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ARCHIVED: What is the OMG Interface Definition Language?

The Interface Definition Language (IDL), specified by the Object Management Group (OMG), plays a central role in the CORBA standard. CORBA's usefulness lies largely in the fact that it permits software interoperability across boundaries of platform and language. This is possible because of the separation between interface and implementation, which is a crucial notion in object-oriented programming in general. The point is that what an object says it will do via its public interface ought to be decoupled from how the object actually does it. If this concept is applied completely, the implementation of an object can change in any way whatsoever, and as long as the interface is upheld, no other piece of code needs to know what is going on behind the scenes. This is the fundamental insight behind IDL. It specifies a contract between objects, but leaves the implementation hidden.

Syntactically, IDL includes a large subset of C++, supporting such C++ terms as typedef, struct, and union. Basic types include, but are not limited to: long, short, char, string, and boolean. C++ and Java-style exceptions are also supported.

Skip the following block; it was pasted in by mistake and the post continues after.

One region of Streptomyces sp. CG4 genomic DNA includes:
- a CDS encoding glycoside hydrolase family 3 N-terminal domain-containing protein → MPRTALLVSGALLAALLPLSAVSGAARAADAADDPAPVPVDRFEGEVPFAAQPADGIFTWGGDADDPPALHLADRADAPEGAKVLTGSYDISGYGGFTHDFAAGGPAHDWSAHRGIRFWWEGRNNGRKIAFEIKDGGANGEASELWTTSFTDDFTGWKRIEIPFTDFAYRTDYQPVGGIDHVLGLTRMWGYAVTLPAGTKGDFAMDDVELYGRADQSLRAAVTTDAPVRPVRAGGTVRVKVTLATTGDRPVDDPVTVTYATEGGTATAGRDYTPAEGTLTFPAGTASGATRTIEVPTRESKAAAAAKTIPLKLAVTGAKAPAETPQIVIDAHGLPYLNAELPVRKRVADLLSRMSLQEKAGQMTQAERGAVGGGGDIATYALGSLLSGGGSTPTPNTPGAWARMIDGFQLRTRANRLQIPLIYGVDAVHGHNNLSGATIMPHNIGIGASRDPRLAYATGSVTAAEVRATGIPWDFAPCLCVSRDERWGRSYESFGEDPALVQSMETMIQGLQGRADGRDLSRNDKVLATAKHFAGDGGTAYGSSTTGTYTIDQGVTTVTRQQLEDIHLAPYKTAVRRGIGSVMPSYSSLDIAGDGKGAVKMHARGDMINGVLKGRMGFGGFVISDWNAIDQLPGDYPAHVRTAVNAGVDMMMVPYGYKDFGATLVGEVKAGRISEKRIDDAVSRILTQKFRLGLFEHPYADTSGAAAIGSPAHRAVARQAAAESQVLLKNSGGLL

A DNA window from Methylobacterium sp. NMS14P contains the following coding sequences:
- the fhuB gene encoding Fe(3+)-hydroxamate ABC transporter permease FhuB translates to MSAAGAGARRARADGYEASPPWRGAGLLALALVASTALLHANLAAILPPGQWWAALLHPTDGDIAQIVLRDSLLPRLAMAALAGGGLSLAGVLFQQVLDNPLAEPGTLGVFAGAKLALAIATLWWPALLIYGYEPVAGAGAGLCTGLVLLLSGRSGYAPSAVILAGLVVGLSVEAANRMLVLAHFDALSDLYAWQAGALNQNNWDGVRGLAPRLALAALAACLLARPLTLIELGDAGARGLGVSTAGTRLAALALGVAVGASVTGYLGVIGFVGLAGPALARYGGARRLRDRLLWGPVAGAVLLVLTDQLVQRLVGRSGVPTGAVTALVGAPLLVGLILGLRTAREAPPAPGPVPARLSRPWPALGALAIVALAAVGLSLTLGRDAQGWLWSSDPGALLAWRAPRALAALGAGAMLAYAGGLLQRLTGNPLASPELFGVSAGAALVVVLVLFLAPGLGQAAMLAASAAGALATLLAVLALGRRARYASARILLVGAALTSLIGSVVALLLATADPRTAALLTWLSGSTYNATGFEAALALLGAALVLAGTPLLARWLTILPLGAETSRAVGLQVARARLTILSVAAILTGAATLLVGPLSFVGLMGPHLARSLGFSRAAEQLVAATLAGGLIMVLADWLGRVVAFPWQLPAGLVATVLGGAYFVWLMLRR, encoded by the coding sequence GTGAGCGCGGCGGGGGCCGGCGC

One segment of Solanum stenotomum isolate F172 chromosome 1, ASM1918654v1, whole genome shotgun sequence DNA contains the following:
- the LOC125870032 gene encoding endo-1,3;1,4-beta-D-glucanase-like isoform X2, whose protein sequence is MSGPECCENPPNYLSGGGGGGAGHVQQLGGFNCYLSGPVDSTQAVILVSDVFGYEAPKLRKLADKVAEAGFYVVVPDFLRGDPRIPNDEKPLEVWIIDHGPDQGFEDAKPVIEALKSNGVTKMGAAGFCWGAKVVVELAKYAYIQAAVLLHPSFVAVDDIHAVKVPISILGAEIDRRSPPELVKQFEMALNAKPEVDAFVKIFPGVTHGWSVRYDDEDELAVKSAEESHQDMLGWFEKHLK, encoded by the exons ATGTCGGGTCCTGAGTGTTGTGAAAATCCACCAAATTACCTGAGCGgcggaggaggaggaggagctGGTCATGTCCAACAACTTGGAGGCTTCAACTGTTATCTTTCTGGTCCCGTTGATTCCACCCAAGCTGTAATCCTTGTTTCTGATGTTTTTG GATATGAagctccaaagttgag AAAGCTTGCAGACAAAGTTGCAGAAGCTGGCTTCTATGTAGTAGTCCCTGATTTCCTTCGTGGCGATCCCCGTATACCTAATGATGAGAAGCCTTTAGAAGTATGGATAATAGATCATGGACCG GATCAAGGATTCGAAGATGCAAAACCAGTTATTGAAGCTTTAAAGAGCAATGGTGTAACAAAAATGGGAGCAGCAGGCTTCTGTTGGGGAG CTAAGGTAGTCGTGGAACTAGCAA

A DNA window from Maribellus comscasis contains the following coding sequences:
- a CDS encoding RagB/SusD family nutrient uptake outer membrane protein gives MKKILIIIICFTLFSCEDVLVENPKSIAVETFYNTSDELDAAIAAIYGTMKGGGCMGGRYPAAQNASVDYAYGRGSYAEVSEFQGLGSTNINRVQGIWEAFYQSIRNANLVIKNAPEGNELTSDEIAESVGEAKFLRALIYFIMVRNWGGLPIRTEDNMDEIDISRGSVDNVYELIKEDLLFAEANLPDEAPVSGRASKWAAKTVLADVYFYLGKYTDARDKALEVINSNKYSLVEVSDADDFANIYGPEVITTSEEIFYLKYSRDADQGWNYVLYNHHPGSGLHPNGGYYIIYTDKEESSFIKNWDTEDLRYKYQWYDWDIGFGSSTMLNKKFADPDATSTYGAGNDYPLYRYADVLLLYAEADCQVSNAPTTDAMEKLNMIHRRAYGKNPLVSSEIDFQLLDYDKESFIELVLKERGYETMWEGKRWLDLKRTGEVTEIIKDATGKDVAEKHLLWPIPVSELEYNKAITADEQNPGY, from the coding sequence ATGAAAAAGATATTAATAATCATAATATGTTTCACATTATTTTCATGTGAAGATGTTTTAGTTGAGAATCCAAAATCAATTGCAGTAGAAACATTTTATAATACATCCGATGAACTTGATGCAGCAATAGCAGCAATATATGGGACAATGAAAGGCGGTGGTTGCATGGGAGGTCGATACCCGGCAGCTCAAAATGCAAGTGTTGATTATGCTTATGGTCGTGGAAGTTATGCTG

Implementation languages supporting CORBA must have a standardized mapping for every term in IDL. For example, in Java, the IDL long type maps to an int, and the string type maps to an instance of java.lang.String. IDL introduces the terms module and interface to group functions and data structures into namespaces; in the case of Java, these map to packages and to classes, respectively.

For the complete specifications of officially recognized CORBA language mappings, see:

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Last modified on October 12, 2005.

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